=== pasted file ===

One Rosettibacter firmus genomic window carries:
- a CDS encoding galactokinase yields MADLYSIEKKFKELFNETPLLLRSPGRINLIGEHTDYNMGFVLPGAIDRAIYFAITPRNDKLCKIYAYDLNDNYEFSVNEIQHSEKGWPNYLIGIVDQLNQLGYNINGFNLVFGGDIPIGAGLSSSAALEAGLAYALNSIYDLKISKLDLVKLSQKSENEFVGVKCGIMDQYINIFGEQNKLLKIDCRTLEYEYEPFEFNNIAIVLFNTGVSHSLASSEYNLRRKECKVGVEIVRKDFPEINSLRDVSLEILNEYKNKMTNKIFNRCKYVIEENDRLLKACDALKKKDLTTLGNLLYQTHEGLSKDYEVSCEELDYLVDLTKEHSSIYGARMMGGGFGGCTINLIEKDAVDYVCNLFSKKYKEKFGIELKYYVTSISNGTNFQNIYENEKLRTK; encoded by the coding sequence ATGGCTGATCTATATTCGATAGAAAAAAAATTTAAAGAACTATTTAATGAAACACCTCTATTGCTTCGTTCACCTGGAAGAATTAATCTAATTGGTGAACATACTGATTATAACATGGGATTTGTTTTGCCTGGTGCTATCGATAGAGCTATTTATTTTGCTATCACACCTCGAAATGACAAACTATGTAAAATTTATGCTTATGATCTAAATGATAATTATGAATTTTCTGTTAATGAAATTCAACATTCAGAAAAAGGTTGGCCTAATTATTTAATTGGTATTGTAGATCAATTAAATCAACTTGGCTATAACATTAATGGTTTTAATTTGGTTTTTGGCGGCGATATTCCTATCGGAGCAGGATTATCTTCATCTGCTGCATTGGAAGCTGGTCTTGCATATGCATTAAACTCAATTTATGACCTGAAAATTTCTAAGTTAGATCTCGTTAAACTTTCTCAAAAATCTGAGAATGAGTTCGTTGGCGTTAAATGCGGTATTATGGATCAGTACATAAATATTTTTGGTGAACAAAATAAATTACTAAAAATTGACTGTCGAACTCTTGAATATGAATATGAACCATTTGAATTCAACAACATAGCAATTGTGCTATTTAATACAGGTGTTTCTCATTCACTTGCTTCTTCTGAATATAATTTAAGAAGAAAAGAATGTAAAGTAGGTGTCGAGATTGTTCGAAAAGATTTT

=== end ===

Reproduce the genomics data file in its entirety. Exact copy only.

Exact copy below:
One Rosettibacter firmus genomic window carries:
- a CDS encoding galactokinase yields MADLYSIEKKFKELFNETPLLLRSPGRINLIGEHTDYNMGFVLPGAIDRAIYFAITPRNDKLCKIYAYDLNDNYEFSVNEIQHSEKGWPNYLIGIVDQLNQLGYNINGFNLVFGGDIPIGAGLSSSAALEAGLAYALNSIYDLKISKLDLVKLSQKSENEFVGVKCGIMDQYINIFGEQNKLLKIDCRTLEYEYEPFEFNNIAIVLFNTGVSHSLASSEYNLRRKECKVGVEIVRKDFPEINSLRDVSLEILNEYKNKMTNKIFNRCKYVIEENDRLLKACDALKKKDLTTLGNLLYQTHEGLSKDYEVSCEELDYLVDLTKEHSSIYGARMMGGGFGGCTINLIEKDAVDYVCNLFSKKYKEKFGIELKYYVTSISNGTNFQNIYENEKLRTK; encoded by the coding sequence ATGGCTGATCTATATTCGATAGAAAAAAAATTTAAAGAACTATTTAATGAAACACCTCTATTGCTTCGTTCACCTGGAAGAATTAATCTAATTGGTGAACATACTGATTATAACATGGGATTTGTTTTGCCTGGTGCTATCGATAGAGCTATTTATTTTGCTATCACACCTCGAAATGACAAACTATGTAAAATTTATGCTTATGATCTAAATGATAATTATGAATTTTCTGTTAATGAAATTCAACATTCAGAAAAAGGTTGGCCTAATTATTTAATTGGTATTGTAGATCAATTAAATCAACTTGGCTATAACATTAATGGTTTTAATTTGGTTTTTGGCGGCGATATTCCTATCGGAGCAGGATTATCTTCATCTGCTGCATTGGAAGCTGGTCTTGCATATGCATTAAACTCAATTTATGACCTGAAAATTTCTAAGTTAGATCTCGTTAAACTTTCTCAAAAATCTGAGAATGAGTTCGTTGGCGTTAAATGCGGTATTATGGATCAGTACATAAATATTTTTGGTGAACAAAATAAATTACTAAAAATTGACTGTCGAACTCTTGAATATGAATATGAACCATTTGAATTCAACAACATAGCAATTGTGCTATTTAATACAGGTGTTTCTCATTCACTTGCTTCTTCTGAATATAATTTAAGAAGAAAAGAATGTAAAGTAGGTGTCGAGATTGTTCGAAAAGATTTT